Those can happen where you have installed something that blocks your schema, you have mistakenly maybe you switched servers, and you forgot to pull over your Google Analytics tracking, all that stuff. That can result in what we’re seeing here, which is a technical issue resulting in a drop. And you can see that the default view and Google is always 30 days of traffic, so pretty easy to see when you see a large drop like that, okay? So that’s situation number one. Now situation number two, is when we have an example which is a change in user behavior. This is a great example where we have the Olive Garden chicken pasta here, Olive Garden chicken pasta. I’m using the plug-in called SEOquake, and I’m also using it with a plug-in called Keywords Everywhere. I’ve saved this keyword here. You see how it says Olive Garden chicken pasta here? Well, if I was to go in and look at this keyword here, I would go ahead and click up Keywords Everywhere. I would go ahead and click on my favorite keywords, it’s actually right there. And you see where it says Olive Garden chicken pasta here? And do you see how it’s telling you that the search volume in the US most recently is 14,800 clicks a month?

Well if I go down here and take a look at this, do you see this drop-down menu? Look at January, February, and March. See how it went from 30,000, 33,000 searches to 18,000 searches, to 12,000 searches, then look at April, May, and June. Well look at the huge drop in search volume. That goes from, again a high of 33,000 to now, we’re at a low of 6,600 for June. Well what does this mean? Well if we go back here and we look at what’s ranking, this is the magical slow cooker here. She is a number one in the search results for this query. She has been number one for this query all year. She’s also number one in the carousel, do you see this? So we’ve got these two results where they’re number one in both the carousel, and of course organically. But if we were to go in and look at the performance, look at the huge drop just on this keyword. Look at that. She’s lost 50% of her traffic. See that? Position is really not changed, but she’s lost 50% of her traffic and it’s from one page. And it’s the page that we’re looking at, the one that’s ranked in Google here. Do you see that? So when we see this, it’s important for you to kind of dial in.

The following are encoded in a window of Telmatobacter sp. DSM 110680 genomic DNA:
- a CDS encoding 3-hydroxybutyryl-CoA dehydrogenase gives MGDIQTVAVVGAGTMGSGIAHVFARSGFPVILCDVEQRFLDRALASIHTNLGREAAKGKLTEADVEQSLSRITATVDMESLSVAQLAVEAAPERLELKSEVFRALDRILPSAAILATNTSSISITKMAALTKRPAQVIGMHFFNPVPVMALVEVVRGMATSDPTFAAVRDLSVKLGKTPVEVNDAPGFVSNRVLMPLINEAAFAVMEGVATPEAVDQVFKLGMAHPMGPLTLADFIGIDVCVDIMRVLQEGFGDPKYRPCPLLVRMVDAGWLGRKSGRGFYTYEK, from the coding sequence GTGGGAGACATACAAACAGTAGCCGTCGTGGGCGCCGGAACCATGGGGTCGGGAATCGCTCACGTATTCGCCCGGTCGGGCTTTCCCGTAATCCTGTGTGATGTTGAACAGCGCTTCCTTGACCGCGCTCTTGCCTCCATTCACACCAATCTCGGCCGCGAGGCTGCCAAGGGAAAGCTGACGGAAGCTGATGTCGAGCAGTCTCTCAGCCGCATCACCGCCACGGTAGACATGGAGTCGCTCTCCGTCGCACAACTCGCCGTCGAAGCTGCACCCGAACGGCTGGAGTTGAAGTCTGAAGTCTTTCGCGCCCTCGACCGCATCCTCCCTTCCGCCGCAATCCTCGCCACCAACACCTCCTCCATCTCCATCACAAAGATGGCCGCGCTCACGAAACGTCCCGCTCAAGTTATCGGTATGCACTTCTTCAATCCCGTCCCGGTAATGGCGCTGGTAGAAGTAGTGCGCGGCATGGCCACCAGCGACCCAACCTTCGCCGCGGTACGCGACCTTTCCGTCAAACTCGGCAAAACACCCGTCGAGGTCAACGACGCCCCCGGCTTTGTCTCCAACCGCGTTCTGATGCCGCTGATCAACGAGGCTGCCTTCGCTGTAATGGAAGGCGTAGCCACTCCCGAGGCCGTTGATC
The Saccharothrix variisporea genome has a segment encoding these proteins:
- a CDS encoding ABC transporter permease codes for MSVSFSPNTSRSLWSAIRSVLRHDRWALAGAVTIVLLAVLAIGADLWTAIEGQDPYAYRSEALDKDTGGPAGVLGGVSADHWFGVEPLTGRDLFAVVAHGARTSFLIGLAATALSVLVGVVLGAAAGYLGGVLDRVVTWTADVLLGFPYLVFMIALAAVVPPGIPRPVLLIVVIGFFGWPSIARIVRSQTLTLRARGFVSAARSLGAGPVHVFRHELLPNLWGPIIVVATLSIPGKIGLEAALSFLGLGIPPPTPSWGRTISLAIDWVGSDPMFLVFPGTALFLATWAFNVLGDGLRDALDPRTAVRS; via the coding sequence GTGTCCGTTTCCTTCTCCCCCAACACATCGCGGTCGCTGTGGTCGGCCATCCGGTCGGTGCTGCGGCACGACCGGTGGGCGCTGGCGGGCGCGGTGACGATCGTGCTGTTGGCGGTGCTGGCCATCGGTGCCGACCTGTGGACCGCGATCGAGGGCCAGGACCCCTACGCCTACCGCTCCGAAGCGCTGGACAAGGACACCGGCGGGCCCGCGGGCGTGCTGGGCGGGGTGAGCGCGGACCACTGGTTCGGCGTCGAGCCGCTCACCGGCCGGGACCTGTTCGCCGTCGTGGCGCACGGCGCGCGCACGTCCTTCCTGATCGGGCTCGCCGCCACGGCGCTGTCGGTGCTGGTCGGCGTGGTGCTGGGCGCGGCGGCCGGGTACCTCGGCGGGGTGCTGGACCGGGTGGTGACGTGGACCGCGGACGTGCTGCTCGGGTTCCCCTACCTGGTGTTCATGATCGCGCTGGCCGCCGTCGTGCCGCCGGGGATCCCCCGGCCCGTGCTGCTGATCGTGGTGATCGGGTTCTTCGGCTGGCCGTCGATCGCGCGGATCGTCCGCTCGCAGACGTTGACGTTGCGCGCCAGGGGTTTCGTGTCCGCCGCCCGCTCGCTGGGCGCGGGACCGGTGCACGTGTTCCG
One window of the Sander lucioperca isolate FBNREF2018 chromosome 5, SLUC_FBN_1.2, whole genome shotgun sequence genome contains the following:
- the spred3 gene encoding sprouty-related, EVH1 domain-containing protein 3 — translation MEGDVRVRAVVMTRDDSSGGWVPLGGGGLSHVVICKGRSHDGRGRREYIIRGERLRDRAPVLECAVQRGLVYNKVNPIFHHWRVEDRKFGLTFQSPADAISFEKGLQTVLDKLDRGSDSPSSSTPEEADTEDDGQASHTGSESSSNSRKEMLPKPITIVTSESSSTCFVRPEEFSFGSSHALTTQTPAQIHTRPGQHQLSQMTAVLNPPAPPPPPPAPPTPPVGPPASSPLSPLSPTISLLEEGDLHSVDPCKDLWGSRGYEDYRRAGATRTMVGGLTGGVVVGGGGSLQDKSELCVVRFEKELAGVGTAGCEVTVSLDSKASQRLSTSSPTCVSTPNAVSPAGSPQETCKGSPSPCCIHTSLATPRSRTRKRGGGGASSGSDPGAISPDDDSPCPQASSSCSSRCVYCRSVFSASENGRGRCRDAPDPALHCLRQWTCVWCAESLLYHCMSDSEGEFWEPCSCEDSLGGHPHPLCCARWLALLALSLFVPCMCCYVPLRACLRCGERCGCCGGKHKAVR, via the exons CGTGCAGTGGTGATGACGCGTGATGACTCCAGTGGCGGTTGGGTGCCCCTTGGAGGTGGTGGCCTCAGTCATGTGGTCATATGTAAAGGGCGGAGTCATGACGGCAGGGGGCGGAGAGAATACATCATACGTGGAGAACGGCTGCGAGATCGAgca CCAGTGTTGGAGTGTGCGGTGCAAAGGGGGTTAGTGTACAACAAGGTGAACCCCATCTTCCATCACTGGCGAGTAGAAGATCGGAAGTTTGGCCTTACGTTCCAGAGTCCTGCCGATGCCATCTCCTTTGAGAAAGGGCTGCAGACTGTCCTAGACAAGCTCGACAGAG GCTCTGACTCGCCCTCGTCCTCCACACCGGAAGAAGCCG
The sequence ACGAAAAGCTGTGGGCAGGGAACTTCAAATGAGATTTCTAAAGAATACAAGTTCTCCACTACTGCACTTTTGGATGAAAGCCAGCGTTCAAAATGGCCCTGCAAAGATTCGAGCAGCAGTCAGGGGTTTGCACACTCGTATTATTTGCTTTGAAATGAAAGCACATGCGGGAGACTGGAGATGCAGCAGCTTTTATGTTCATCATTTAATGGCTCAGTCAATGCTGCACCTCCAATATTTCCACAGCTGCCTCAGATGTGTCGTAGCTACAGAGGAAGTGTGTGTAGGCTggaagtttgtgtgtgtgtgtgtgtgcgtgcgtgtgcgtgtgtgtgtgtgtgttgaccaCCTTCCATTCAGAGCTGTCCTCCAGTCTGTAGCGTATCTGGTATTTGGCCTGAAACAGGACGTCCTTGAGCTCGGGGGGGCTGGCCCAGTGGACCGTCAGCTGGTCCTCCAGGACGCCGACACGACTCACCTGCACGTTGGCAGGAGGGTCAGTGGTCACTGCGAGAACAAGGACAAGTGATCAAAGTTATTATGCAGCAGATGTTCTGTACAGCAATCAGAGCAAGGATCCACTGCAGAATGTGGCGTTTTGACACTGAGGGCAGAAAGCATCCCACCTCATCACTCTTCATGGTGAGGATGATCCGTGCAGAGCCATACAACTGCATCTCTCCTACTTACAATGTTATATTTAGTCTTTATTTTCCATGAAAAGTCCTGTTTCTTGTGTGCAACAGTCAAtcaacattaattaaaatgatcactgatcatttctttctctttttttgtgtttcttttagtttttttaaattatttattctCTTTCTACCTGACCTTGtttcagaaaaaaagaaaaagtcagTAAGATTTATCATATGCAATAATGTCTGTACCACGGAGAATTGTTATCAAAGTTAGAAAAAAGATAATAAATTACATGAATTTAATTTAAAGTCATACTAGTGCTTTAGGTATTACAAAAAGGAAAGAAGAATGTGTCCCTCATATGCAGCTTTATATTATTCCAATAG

You see how we’ve dialed down to the page here? We want to go ahead and we do a comparison, three months to three months. We choose the query, and then once we have the query, we can hit the page down here and finite, we could scroll right down here and see the large drop in traffic. So in this case, we see her magical slow cooker here through no fault of her own, she is literally lost 50% of traffic just from this one page. Now this will bounce back, but only after search volume changes. And this is what we’re seeing a lot of. A lot of bloggers are contacting us because they’re confused at the fact that, hey, I’ve lost a lot of traffic, but they didn’t really lose the traffic, they lost the potential traffic because there was a change in search volume. Now the third example that we’re going to look at today, involves something that Arsen brought up, which is literally what the whole point of these core updates has been, which is a refinement in search traffic, okay?

This is an example of rhubarb recipes, which is a very valuable keyword phrase. And rhubarb recipes, is again, by the name of the search term, denotes multiple recipes here. So Spend with Pennies is a great example where, if you look at Spend with Pennies, they’re number one in the carousel, right? And you can see that a lot of the carousels here are just a single recipes. But previously, before the June core update, Spend with Pennies was way up here, all right? Now spend with pennies is down here. You see here? Now, you might be thinking, well I mean if they were in the top three, and they dropped down to number five, I’m sure that they would be a noticeable ranking drop, right? And it would be. And it’s reflected pretty noticeably right here, do you see this? Yhey’ve lost 60% of their traffic over the last 28 days alone, just because of this refinement on rhubarb recipes. What’s happening is that, Google has decided, and I know Arsen touched upon this previously, then when people are searching for rhubarb recipes, they’re not searching for a single recipe, they’re searching for roundups.

And what’s happening is, Taste of Home has now gotten two results up here. All her recipes has been elevated up. And so is Martha Stewart, Best Sweet and Healthy Recipes. you can see that Spend with Pennies is holding tight here. But even below, Epicurious is at even better search results. So it’s very possible that Epicurious might flip over with Spend with Pennies sometime soon. And of course this is concerning, because this was a big recipe for Spend with Pennies. The odds of them recovering up though to these-